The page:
Category : Posts

Not Afraid

The photographer Edgar Zippel has produced 100 images of young people from across Europe, including Portugal, Iceland, Italy, Germany, Albania, and England. The portraits are medium close-up. You can see head and torso, with background blurred.

The participants are aged 18-24. They look edgy and unsure, but also full of energy and grit. They are the face of the new Europe, the just-barely adults who will look in the mirror in 20 years having inherited a world. The Museum Europäischer Kulturen in Berlin ran the show in 2014, and now there is a book based on the show.

Catalog cover from Museum Europäischer Kulturen, Berlin

I’m most interested in Zippel’s use of oral history/ethnography along with the photos. I unfortunately couldn’t find much of the ethnography online, but I read in several reviews that he asked each person three questions: What do you want to do? What are you looking forward to? What are you afraid of? To the last question, one of the participants answered, “I’m not afraid of anything!” which became the title of the exhibition and book. The phrase is probably used ironically, but judging from the handful of images online, I’m not so sure. There’s something of optimism in it, too. Actually, the images communicate a lot of hope.

In fact, what I love about the questions is their thrust, their forward momentum. There is no pastness in them (except maybe the question about being afraid). Even though I’m squarely in middle age, I could feel something ignite, a spark of new, when I read the questions. The images themselves capture the now, the pure, momentary presence of these young people.

The portraits had me going back through my own photos. I could find only one taken in the Zippel style, and that one was an accident–I took it while I was posing a friend of mine on a boat. In the real portrait I took, she was smiling and I had her full body, boots on the deck. But looking at the images now in light of Zippel’s work, I see the real portrait as the mistake, and the clipped body, looking straight into the camera with a natural face as the truer image.

Svalbard, October 2017

Absorbing

I’m drawn again and again to Melody Jue‘s talk about kelp, oceans, and how to think like this magical underwater plant. She says that out of every five breaths we take, four of them are thanks to kelp. And she quotes Sylvia Earle: the planet’s lungs are blue.


Webs

Tonight Myron and I watched a spider as we ate dinner, the art and skill was beautiful, and Myron said it might be fun to be a spider. It would be better than an ant, he said. You could just do your own thing instead of being trampled in a community hill. When the spider finished, he cleaned his legs and rested in the center and the wind blew a little, like a lullaby.


Sled Dogs

Sled dogs have their own houses in Ilulissat, Greenland. One day last summer, I walked along the outskirts of town toward the Kangia Icefjord, the stench of urine and matted fur. The puppies run free, while the adult dogs fight against their chains, crying for seal meat, for freedom, for snow, for love. Listen, you can hear them even now.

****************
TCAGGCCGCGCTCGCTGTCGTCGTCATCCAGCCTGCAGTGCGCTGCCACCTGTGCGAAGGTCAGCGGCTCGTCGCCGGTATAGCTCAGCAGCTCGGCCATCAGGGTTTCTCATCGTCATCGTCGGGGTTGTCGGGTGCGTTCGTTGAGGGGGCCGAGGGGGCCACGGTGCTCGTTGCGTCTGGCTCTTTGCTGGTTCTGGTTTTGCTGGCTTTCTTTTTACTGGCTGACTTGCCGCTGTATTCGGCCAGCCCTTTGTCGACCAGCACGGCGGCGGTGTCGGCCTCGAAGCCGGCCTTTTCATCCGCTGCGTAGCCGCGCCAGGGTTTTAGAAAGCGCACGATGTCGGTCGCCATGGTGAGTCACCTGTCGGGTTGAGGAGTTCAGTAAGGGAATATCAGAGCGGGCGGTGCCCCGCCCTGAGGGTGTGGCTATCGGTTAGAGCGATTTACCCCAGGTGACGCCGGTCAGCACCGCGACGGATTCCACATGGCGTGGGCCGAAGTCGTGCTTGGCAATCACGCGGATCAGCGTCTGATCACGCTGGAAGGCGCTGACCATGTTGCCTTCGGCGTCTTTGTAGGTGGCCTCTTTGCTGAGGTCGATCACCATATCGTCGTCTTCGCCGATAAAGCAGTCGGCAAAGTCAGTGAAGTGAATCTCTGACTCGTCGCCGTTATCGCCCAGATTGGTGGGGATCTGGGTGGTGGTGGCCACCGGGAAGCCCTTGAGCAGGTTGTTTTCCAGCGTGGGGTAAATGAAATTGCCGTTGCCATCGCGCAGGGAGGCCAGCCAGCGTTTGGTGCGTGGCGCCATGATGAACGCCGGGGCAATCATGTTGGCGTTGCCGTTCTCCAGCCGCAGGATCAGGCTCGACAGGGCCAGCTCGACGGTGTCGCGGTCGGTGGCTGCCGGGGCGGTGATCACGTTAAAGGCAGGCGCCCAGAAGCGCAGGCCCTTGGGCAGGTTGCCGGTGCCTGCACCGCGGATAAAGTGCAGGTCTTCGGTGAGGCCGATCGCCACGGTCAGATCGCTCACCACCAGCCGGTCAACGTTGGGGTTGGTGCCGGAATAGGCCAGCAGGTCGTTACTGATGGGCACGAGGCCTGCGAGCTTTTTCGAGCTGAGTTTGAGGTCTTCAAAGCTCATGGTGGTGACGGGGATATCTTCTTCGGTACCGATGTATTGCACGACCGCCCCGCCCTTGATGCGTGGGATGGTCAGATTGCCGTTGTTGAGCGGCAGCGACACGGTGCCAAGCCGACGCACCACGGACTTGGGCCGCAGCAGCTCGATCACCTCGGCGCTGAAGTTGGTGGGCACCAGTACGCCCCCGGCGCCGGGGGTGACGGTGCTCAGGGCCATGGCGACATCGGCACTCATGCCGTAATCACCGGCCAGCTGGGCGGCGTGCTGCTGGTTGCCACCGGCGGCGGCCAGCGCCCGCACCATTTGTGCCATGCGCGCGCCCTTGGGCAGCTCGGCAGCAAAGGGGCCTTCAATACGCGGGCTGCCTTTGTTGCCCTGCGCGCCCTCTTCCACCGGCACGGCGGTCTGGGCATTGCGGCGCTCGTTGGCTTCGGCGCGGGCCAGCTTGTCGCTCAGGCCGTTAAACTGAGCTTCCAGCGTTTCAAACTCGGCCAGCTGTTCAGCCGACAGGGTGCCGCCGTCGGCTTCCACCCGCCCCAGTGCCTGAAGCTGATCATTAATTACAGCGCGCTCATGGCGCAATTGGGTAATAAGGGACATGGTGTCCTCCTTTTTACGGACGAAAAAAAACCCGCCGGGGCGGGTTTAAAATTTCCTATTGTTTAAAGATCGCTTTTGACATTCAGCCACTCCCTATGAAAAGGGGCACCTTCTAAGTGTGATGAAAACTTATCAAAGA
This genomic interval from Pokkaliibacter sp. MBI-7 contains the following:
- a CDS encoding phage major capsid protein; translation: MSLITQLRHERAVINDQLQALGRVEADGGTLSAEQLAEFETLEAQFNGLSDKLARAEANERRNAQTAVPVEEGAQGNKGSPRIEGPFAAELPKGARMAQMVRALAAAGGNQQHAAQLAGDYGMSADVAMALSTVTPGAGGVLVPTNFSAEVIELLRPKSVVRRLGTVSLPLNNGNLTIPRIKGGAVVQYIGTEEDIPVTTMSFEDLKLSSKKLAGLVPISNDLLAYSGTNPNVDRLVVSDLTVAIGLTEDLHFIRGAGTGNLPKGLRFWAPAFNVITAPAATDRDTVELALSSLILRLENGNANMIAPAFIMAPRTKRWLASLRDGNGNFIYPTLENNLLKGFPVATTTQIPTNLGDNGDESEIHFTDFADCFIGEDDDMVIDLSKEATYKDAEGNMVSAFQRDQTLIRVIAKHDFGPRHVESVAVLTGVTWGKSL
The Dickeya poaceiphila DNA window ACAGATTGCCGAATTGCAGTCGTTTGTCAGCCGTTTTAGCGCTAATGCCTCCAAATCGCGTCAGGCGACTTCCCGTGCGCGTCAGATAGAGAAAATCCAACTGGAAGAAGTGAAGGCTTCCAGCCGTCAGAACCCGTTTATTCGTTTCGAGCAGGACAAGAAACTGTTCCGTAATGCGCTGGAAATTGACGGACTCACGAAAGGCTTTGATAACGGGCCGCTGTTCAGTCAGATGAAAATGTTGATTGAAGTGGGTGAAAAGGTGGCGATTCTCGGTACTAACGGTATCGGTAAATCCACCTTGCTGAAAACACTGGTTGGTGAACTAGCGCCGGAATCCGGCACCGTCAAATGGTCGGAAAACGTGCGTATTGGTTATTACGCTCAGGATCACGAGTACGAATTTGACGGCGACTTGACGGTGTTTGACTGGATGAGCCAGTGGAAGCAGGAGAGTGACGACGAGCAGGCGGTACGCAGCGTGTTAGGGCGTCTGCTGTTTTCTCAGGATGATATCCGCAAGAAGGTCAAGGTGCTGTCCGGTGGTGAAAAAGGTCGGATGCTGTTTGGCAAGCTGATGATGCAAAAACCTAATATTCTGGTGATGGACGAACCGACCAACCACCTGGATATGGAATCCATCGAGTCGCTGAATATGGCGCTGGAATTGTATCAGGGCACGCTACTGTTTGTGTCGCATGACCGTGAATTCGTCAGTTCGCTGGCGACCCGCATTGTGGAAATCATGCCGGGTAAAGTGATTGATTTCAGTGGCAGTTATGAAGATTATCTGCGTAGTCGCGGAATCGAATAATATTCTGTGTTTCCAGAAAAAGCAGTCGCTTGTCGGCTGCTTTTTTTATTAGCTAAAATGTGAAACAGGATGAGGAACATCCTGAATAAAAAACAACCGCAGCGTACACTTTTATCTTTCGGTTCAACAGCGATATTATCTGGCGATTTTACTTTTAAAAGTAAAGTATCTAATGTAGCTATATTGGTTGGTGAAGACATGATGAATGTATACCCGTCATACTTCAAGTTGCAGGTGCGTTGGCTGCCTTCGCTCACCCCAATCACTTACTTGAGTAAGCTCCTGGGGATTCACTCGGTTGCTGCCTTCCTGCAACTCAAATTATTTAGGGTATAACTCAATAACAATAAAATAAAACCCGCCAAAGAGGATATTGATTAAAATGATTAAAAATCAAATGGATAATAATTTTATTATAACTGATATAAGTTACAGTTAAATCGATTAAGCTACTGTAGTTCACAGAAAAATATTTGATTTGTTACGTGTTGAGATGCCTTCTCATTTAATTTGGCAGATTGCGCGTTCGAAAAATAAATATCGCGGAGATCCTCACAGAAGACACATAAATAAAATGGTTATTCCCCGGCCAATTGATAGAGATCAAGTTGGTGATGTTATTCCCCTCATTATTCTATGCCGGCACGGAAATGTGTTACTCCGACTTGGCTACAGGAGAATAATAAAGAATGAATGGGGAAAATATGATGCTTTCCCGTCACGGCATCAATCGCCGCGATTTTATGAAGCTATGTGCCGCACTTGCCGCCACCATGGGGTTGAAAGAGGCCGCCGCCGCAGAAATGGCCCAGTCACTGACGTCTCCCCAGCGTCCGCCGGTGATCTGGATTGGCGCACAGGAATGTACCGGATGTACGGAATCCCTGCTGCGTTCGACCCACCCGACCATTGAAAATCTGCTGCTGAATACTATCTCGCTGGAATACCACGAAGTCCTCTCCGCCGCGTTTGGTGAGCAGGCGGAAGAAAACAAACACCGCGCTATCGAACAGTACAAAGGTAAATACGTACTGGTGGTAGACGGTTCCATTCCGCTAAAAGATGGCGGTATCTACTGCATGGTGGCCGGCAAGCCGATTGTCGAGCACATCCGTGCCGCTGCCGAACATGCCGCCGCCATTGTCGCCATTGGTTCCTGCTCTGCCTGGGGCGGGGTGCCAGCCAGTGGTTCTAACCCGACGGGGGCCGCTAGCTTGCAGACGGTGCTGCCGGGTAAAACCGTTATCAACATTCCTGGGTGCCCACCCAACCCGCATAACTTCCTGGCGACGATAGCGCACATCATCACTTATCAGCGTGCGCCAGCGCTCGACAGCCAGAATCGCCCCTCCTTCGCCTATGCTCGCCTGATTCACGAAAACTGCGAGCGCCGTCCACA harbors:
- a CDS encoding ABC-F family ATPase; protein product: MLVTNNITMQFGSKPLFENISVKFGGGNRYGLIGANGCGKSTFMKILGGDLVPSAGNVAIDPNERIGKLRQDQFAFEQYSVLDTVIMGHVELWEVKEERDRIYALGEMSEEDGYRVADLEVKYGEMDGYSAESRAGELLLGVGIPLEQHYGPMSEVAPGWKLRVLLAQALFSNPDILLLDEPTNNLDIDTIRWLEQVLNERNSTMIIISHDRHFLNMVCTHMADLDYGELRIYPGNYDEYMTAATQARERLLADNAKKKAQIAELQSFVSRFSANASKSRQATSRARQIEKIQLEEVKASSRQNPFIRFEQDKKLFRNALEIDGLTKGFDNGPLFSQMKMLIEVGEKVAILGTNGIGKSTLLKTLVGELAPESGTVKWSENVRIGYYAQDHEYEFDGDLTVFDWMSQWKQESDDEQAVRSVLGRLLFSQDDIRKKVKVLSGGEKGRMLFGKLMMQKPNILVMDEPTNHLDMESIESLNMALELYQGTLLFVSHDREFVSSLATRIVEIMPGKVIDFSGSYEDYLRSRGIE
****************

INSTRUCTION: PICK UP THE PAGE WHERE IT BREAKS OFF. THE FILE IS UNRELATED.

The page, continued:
Sunshine Road

Bill Chipman Trail.
Bill Chipman Trail. (photo credit)

Two bicycles were laying on the Moscow-Pullman bike path near Sunshine Road. I was worried. A black mountain bike, it seemed, had collided with a blue road bike and the two had fallen in a scene of violence. Wheels cranked in odd directions. Seats twisted toward the ground. There’s something tragic about the sight of a bicycle mangled on asphalt. As I rounded the corner, I saw the bikes belonged to a couple. It had been no wreck; the bikes had been placed there on purpose. The couple sat on a cedar bench bolted to the edge of the path, knees bent toward one another. Their helmeted heads touched. Their shoulders seemed welded together. They were squinting at something plucked from the natural world, something green–a blade of grass, maybe, or a flower. As I passed, they looked up and nodded, as if acknowledging my humanity.

Political news has overwhelmed the week. I cherish these small, lovely moments.


Literature, Science, and Exploration

"Literature, Science and Exploration," Cambridge 2004.
Literature, Science and Exploration,” Cambridge 2004, 2007.

In 1768, Captain James Cook made the most important scientific voyage of the eighteenth century. He was not alone: scores of explorers like Cook, travelling in the name of science, brought new worlds and new peoples within the horizon of European knowledge for the first time. Their discoveries changed the course of science. Old scientific disciplines, such as astronomy and botany, were transformed; new ones, like craniology and comparative anatomy, were brought into being. Scientific disciplines, in turn, pushed literature of the period towards new subjects, forms and styles. Works as diverse as Mary Shelley’s Frankenstein and Wordsworth’s Excursion responded to the explorers’ and scientists’ latest discoveries. This wide-ranging and well-illustrated study shows how literary Romanticism arose partly in response to science’s appropriation of explorers’ encounters with foreign people and places and how it, in turn, changed the profile of science and exploration. This book, co-written with Tim Fulford and Peter J. Kitson and published by Cambridge University Press, looks at the intricate network of forces that shaped literature and science in the eighteenth and nineteenth centuries.

Read a review in Humanities and Social Sciences.